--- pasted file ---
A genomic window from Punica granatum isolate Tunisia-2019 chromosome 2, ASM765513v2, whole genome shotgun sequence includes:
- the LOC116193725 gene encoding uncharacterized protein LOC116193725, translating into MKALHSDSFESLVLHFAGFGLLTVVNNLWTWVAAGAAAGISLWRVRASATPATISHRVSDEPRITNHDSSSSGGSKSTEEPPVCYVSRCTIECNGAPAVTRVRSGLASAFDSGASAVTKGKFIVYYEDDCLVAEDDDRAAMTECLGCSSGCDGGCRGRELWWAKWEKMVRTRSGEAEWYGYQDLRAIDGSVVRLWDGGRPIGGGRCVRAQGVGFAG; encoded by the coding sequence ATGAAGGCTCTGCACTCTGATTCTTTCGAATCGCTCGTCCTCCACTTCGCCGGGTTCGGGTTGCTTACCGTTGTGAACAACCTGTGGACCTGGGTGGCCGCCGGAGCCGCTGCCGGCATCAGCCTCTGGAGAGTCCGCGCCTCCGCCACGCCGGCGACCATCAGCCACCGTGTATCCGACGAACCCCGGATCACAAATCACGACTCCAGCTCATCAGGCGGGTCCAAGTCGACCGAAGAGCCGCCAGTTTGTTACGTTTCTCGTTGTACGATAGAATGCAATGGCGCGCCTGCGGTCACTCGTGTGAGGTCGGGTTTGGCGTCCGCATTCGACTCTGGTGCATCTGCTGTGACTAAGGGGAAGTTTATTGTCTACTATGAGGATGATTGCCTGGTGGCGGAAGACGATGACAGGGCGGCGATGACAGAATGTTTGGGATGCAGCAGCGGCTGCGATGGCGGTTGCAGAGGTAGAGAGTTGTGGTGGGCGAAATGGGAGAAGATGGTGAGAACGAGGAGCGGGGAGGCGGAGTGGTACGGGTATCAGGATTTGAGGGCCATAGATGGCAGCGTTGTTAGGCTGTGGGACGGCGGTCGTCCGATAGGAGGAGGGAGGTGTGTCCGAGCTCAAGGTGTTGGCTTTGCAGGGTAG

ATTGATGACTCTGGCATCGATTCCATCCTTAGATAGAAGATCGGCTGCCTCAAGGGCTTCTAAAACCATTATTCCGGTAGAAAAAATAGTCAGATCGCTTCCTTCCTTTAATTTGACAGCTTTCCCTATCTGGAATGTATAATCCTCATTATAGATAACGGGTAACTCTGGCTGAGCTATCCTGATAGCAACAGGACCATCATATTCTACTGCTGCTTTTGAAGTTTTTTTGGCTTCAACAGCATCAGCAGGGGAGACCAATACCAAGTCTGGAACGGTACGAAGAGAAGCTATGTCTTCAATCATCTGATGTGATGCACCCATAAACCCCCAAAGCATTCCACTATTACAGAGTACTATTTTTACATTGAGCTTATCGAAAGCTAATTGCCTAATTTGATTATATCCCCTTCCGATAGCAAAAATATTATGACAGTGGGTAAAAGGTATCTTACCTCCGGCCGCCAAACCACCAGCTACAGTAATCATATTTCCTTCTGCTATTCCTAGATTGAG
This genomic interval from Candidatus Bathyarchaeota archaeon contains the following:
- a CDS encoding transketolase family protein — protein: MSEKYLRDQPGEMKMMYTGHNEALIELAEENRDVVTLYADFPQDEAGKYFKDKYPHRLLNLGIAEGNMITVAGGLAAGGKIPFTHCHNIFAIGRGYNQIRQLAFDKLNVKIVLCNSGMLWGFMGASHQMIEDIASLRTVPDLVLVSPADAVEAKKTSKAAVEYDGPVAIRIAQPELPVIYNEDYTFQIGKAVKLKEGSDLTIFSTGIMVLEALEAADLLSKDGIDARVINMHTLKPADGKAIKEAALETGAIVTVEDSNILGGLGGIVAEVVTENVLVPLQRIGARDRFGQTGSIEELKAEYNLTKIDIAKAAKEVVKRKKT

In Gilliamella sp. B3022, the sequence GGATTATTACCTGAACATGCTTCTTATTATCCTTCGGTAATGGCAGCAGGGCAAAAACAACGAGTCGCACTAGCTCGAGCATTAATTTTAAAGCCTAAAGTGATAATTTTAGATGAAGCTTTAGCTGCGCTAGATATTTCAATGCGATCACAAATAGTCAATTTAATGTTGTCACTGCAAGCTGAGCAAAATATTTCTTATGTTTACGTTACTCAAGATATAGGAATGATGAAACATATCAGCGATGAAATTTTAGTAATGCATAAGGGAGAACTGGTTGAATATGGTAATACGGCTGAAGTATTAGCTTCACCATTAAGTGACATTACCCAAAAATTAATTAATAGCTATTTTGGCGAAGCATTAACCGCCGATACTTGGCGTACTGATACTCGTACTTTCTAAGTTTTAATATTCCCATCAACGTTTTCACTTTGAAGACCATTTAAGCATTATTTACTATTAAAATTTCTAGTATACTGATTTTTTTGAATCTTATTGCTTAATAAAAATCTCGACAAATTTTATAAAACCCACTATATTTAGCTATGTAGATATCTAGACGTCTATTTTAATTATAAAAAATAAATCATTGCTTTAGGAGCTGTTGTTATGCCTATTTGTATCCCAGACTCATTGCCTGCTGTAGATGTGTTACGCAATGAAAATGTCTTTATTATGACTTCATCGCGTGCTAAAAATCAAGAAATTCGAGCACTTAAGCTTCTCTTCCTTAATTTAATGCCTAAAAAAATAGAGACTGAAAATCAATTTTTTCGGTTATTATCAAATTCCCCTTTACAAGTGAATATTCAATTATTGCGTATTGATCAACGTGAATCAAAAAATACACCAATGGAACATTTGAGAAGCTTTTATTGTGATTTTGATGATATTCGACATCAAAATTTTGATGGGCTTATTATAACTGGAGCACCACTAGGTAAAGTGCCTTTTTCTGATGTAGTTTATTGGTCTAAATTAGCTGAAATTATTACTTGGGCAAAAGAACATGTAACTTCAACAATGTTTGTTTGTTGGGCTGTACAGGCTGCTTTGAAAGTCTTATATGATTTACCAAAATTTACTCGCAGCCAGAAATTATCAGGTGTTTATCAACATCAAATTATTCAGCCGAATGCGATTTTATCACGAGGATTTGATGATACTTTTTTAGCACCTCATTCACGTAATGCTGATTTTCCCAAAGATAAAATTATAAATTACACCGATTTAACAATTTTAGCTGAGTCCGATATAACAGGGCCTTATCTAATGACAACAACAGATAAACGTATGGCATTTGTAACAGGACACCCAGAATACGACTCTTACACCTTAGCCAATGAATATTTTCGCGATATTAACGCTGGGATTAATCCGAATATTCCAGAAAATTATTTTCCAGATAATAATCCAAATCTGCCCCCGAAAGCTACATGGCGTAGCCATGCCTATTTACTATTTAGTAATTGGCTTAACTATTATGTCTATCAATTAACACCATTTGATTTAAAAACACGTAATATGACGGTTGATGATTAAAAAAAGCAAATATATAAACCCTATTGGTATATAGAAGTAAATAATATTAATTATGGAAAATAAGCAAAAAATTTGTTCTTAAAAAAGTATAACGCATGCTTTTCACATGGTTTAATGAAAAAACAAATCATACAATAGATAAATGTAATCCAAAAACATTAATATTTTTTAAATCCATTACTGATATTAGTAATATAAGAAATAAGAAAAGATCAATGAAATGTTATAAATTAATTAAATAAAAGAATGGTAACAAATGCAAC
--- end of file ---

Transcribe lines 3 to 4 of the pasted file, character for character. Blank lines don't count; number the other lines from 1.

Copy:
ATTGATGACTCTGGCATCGATTCCATCCTTAGATAGAAGATCGGCTGCCTCAAGGGCTTCTAAAACCATTATTCCGGTAGAAAAAATAGTCAGATCGCTTCCTTCCTTTAATTTGACAGCTTTCCCTATCTGGAATGTATAATCCTCATTATAGATAACGGGTAACTCTGGCTGAGCTATCCTGATAGCAACAGGACCATCATATTCTACTGCTGCTTTTGAAGTTTTTTTGGCTTCAACAGCATCAGCAGGGGAGACCAATACCAAGTCTGGAACGGTACGAAGAGAAGCTATGTCTTCAATCATCTGATGTGATGCACCCATAAACCCCCAAAGCATTCCACTATTACAGAGTACTATTTTTACATTGAGCTTATCGAAAGCTAATTGCCTAATTTGATTATATCCCCTTCCGATAGCAAAAATATTATGACAGTGGGTAAAAGGTATCTTACCTCCGGCCGCCAAACCACCAGCTACAGTAATCATATTTCCTTCTGCTATTCCTAGATTGAG
This genomic interval from Candidatus Bathyarchaeota archaeon contains the following: